GiveMN will award the remaining Golden Ticket prize grants, representing the five hours the GiveMN.org site was not operating, in a random drawing from all donations on Give to the Max Day. Additionally, 10 “bonus” $1,000 Golden Tickets (five for nonprofit donors and five for school donors) were randomly drawn from among all donors who gave during the 24 hours and will be awarded.
Razoo is investigating the details surrounding technical issues that led to the overwhelmed servers. GiveMN has asked Razoo to lower the transaction fee percentage, and they are considering this request. Razoo will continue to investigate the details surrounding the website outage on Give to the Max Day. GiveMN, meanwhile, has begun exploring options to find a new technology partner.
More than $200,000 was available in prize grants for nonprofit organizations and schools, including “golden ticket” and “power hour” grants. The top-earning organizations in their respective categories also won a $10,000 leaderboard grant, with the Greater Minnesota Leaderboard as a new addition this year. The following organizations took home these leadership prizes:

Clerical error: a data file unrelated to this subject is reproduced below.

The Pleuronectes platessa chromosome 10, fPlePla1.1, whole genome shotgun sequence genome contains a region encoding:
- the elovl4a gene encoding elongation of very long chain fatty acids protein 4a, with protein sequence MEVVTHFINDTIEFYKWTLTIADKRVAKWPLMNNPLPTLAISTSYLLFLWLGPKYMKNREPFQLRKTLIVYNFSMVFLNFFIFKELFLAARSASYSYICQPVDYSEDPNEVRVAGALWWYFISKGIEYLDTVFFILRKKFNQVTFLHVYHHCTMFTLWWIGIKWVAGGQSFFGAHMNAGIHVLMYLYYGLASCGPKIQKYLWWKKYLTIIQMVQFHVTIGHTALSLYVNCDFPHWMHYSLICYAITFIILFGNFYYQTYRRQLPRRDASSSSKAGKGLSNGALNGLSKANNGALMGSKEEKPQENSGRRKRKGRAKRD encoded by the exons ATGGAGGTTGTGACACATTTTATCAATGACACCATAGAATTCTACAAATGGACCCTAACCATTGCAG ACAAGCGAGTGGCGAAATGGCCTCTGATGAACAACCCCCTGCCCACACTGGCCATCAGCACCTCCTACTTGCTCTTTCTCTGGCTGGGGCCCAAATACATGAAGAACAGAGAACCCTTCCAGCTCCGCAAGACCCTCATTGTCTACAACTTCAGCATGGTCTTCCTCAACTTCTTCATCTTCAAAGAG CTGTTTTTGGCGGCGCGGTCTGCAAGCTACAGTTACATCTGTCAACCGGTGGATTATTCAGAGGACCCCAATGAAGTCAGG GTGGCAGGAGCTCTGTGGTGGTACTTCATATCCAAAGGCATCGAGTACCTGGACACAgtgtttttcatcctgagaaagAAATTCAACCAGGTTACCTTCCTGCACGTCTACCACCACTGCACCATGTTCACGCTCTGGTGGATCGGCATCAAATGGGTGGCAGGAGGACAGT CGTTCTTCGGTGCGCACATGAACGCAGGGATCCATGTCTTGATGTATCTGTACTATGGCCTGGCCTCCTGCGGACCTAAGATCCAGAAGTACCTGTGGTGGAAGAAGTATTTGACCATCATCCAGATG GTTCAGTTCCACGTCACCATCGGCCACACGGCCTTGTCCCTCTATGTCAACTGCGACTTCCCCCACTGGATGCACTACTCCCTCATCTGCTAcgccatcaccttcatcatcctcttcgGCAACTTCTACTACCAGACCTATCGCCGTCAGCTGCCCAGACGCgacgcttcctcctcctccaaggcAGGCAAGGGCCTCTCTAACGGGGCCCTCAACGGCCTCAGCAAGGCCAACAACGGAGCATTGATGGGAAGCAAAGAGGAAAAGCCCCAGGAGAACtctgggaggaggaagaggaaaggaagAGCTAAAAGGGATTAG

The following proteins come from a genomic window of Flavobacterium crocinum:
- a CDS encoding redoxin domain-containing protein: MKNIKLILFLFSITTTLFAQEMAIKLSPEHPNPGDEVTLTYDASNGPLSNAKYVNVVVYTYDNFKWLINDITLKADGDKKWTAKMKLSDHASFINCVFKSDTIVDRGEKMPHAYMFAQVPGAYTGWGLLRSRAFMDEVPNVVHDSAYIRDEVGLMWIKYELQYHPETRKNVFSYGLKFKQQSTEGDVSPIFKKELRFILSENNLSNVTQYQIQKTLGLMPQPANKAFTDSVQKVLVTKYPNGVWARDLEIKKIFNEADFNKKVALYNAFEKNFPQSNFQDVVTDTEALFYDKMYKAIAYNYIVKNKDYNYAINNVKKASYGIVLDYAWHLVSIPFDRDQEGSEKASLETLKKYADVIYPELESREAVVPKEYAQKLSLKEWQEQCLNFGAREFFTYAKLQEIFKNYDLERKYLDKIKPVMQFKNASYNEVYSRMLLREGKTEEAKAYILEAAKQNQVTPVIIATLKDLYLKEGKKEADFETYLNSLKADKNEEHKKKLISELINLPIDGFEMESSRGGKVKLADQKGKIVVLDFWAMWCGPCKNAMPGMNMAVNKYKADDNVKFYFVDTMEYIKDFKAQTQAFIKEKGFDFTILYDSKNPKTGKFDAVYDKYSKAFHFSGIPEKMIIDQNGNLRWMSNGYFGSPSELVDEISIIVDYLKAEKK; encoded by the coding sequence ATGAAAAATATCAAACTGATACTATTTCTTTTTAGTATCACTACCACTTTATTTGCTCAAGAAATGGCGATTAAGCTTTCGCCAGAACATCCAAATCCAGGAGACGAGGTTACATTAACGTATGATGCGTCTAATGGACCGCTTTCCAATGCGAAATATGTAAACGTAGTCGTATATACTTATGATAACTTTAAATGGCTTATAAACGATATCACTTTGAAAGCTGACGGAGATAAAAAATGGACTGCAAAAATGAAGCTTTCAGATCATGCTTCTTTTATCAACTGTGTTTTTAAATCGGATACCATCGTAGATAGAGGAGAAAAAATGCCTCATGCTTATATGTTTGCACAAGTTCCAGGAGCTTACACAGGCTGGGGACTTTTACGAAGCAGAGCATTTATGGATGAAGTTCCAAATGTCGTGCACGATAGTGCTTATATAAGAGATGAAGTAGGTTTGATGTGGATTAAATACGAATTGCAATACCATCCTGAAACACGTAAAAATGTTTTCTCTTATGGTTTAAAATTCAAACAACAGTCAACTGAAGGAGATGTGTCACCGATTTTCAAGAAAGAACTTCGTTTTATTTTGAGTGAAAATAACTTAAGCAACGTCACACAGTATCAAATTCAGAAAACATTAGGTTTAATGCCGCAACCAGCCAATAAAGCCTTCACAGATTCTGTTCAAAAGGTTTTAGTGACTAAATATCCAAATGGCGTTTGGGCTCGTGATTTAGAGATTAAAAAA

The full list of Give to the Max Day prize winners is available here.
“Give to the Max Day brings out the best in Minnesotans,” said Sara Dziuk, executive director, College Possible Twin Cities. “Even with the set-back of the website issues, we found significant value in driving both our donor base and new donors to give to College Possible on this big day. I feel 2013 was a great success, and we celebrate the impact the 17.1 million dollars will have on Minnesota nonprofits and schools.”
Created in 2009, Give to the Max Day bolsters celebrates charitable giving statewide by engaging as many donors as possible in a single day. The event is spearheaded by GiveMN, a first-of-its-kind organization that helps Minnesotans support charities. Since its inception, GiveMN has helped nonprofits and schools in Minnesota raise nearly $100 million, thanks in large part to the success of Give to the Max Day.
Give to the Max Day 2013 sponsors include Bush Foundation, Greater Twin Cities United Way, John S. & James L. Knight Foundation, Minnesota Community Foundation, The Mosaic Company, Razoo Global Corporation and Youthprise.